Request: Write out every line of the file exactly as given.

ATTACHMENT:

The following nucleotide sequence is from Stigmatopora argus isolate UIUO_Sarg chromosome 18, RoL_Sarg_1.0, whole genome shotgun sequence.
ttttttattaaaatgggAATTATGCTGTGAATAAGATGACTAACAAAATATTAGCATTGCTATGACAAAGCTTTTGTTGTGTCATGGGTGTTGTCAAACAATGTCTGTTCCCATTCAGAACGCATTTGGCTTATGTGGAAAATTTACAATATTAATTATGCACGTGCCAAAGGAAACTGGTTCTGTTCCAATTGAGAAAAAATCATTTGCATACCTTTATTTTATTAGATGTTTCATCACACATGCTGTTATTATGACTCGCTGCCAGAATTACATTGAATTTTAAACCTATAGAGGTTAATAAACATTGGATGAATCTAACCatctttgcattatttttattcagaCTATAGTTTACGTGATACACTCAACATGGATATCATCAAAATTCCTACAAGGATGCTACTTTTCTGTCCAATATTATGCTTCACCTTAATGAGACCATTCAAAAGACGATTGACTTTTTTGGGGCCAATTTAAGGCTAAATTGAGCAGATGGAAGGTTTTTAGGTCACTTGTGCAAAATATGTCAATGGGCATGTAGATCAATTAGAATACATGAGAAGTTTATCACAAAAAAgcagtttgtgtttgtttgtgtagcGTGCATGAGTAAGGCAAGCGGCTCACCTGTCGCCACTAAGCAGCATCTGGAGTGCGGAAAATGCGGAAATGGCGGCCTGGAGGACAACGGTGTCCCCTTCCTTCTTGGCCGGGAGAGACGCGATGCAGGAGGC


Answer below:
The following nucleotide sequence is from Stigmatopora argus isolate UIUO_Sarg chromosome 18, RoL_Sarg_1.0, whole genome shotgun sequence.
ttttttattaaaatgggAATTATGCTGTGAATAAGATGACTAACAAAATATTAGCATTGCTATGACAAAGCTTTTGTTGTGTCATGGGTGTTGTCAAACAATGTCTGTTCCCATTCAGAACGCATTTGGCTTATGTGGAAAATTTACAATATTAATTATGCACGTGCCAAAGGAAACTGGTTCTGTTCCAATTGAGAAAAAATCATTTGCATACCTTTATTTTATTAGATGTTTCATCACACATGCTGTTATTATGACTCGCTGCCAGAATTACATTGAATTTTAAACCTATAGAGGTTAATAAACATTGGATGAATCTAACCatctttgcattatttttattcagaCTATAGTTTACGTGATACACTCAACATGGATATCATCAAAATTCCTACAAGGATGCTACTTTTCTGTCCAATATTATGCTTCACCTTAATGAGACCATTCAAAAGACGATTGACTTTTTTGGGGCCAATTTAAGGCTAAATTGAGCAGATGGAAGGTTTTTAGGTCACTTGTGCAAAATATGTCAATGGGCATGTAGATCAATTAGAATACATGAGAAGTTTATCACAAAAAAgcagtttgtgtttgtttgtgtagcGTGCATGAGTAAGGCAAGCGGCTCACCTGTCGCCACTAAGCAGCATCTGGAGTGCGGAAAATGCGGAAATGGCGGCCTGGAGGACAACGGTGTCCCCTTCCTTCTTGGCCGGGAGAGACGCGATGCAGGAGGC